Intermittent fasting has gained significant popularity in recent years as a method for weight loss and improved health. Alternate-day intermittent fasting (ADI) is one form of intermittent fasting where individuals alternate between fasting and non-fasting days. While studies have shown that ADI can be effective in promoting weight loss, there is limited research on the optimal dietary recommendations for fasting days.
A randomized controlled trial published in the Nutrition Journal in April 2021 sought to determine the most effective dietary recommendations for fasting days in an ADI pattern. The study enrolled 74 overweight or obese adults who were randomly assigned to one of three groups: a control group, a group following a low-calorie diet on fasting days, and a group following a modified Mediterranean diet on fasting days.
The study lasted for 12 weeks, during which participants in the intervention groups followed the assigned dietary recommendations on fasting days and consumed their usual diet on non-fasting days. The primary outcome measured was weight loss, while secondary outcomes included changes in body composition, lipid profile, and markers of inflammation.
The study found that both intervention groups experienced significant weight loss compared to the control group. Participants in the low-calorie group lost an average of 3.5 kg (7.7 lbs.) over the 12-week period, while those in the Mediterranean diet group lost an average of 2.6 kg (5.7 lbs.). However, there was no significant difference in weight loss between the two intervention groups.
In terms of body composition, both intervention groups experienced a reduction in body fat percentage and waist circumference. However, there was no significant difference between the two groups. Both intervention groups also showed improvements in lipid profile, with reductions in total cholesterol, LDL cholesterol, and triglycerides. There were no significant changes in markers of inflammation.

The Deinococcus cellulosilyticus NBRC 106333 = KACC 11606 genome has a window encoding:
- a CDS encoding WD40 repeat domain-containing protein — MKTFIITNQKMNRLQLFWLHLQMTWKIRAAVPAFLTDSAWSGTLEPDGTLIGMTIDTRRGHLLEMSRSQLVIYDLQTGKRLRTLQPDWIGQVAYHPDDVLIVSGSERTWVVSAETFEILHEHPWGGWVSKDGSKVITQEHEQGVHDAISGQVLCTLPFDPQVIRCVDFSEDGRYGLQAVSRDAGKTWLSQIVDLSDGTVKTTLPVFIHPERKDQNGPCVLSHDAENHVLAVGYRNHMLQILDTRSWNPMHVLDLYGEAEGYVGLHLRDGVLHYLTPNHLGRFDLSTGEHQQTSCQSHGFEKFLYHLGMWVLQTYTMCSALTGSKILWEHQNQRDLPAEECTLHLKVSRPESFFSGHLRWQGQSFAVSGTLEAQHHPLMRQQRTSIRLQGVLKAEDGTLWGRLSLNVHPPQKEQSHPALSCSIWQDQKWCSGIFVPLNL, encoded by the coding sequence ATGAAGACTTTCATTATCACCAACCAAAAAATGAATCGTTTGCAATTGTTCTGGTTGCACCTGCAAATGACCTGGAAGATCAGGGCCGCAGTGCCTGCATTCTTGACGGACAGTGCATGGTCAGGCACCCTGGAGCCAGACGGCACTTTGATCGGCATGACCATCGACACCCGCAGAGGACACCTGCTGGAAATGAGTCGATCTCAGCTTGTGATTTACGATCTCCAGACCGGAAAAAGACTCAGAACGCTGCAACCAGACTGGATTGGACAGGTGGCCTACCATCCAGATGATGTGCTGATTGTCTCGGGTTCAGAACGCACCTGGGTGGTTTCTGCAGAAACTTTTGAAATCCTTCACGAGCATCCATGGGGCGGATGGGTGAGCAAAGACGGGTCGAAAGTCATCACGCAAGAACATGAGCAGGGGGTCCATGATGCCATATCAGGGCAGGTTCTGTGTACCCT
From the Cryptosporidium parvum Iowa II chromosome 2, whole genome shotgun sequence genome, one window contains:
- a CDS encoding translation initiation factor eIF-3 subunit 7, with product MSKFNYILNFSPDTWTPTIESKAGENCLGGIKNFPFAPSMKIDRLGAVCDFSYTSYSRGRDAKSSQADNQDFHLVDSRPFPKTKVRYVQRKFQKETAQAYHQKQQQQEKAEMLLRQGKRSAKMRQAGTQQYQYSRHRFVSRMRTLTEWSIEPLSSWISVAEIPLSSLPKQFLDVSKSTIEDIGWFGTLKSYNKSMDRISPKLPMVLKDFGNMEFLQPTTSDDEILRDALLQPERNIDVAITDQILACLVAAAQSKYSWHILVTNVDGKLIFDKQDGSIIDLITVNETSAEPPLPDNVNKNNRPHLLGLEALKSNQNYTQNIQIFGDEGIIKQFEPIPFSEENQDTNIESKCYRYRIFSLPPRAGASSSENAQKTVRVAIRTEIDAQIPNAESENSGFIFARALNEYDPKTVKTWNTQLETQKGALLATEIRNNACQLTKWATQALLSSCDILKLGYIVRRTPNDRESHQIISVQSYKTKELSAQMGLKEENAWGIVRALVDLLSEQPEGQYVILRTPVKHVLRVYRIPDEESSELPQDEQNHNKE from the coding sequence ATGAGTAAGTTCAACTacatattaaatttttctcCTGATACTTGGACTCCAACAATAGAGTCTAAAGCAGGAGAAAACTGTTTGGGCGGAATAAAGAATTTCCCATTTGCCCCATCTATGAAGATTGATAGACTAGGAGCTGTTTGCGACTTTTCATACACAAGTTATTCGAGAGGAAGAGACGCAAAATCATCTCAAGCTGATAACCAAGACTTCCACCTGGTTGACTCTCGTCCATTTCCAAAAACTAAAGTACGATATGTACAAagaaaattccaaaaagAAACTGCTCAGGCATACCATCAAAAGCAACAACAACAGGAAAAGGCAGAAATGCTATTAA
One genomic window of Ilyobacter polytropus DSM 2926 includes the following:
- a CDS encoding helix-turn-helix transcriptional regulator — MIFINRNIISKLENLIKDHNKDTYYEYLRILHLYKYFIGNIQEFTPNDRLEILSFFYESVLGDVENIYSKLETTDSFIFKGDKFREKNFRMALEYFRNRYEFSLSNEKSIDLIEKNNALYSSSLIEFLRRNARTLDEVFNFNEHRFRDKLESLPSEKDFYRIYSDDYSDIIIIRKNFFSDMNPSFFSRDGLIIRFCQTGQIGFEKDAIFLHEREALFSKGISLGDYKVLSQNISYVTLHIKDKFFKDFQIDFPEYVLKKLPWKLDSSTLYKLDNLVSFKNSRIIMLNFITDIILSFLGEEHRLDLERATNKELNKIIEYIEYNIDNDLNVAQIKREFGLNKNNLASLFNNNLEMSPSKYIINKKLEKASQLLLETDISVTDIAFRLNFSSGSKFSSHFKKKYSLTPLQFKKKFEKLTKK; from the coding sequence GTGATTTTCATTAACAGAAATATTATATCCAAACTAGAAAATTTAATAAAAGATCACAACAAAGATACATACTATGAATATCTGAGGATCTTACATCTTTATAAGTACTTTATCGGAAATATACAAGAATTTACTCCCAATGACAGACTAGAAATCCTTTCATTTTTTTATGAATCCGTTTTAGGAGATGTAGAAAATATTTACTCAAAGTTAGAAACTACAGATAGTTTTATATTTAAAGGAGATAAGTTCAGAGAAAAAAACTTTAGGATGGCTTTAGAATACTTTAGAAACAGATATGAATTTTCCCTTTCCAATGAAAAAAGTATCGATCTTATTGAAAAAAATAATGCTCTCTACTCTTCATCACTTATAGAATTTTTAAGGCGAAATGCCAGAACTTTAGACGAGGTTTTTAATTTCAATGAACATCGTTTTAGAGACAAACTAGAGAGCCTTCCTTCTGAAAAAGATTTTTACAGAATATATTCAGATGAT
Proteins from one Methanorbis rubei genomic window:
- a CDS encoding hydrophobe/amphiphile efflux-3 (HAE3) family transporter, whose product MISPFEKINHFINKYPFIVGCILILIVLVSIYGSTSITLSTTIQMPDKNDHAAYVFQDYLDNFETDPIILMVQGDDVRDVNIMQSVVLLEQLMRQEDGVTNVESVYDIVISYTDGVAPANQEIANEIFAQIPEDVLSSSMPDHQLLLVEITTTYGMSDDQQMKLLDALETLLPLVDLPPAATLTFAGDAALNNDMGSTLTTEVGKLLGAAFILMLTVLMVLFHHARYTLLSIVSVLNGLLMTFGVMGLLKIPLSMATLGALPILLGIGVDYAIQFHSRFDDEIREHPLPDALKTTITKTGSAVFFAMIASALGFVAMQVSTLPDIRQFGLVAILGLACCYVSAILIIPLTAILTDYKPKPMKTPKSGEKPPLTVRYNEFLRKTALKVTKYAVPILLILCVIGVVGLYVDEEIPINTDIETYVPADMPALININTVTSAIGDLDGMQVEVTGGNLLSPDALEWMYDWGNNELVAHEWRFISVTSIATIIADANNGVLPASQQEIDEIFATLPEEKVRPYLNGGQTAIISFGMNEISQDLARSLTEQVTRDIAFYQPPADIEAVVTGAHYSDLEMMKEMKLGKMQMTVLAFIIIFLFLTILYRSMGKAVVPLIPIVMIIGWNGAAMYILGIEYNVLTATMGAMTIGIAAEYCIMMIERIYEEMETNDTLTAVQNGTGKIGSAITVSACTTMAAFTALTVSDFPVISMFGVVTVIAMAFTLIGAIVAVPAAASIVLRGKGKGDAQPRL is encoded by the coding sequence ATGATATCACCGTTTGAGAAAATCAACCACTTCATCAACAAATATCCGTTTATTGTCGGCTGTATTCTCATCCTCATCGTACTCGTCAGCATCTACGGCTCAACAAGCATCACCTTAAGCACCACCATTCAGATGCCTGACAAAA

While the study found that both low-calorie and modified Mediterranean diets were effective in promoting weight loss and improving body composition and lipid profile, it is worth noting that there were some side effects reported by participants. These included heart palpitations, nausea, dizziness, hunger, fatigue, and irritability, particularly on fasting days.
The good news is that two new studies published in the Nutrition Journal and the Obesity Journal showed participants losing on average 16 lbs. in a month with a gain of 6% lean muscle mass.
In addition, the participants in the study also showed a significant drop In weight, high blood pressure, high cholesterol and lowered triglycerides. Also, none of the participants were allowed to exercise and 80% of the people in the study were women. The results showed that by utilizing a revolutionary new approach called the R2m protocol that incorporated Intermittent Nutritional Fasting™ (Not Intermittent fasting) and Protein Pacing® it produced health results never seen in over 3 decades of research conducted on diets and nutritional approaches. The study concluded that the improvement in metabolic factors was so exciting that it overshadowed the incredible weight loss numbers that there are these new studies why would you consider any form of dieting which have been proven to be so ineffective in the long run?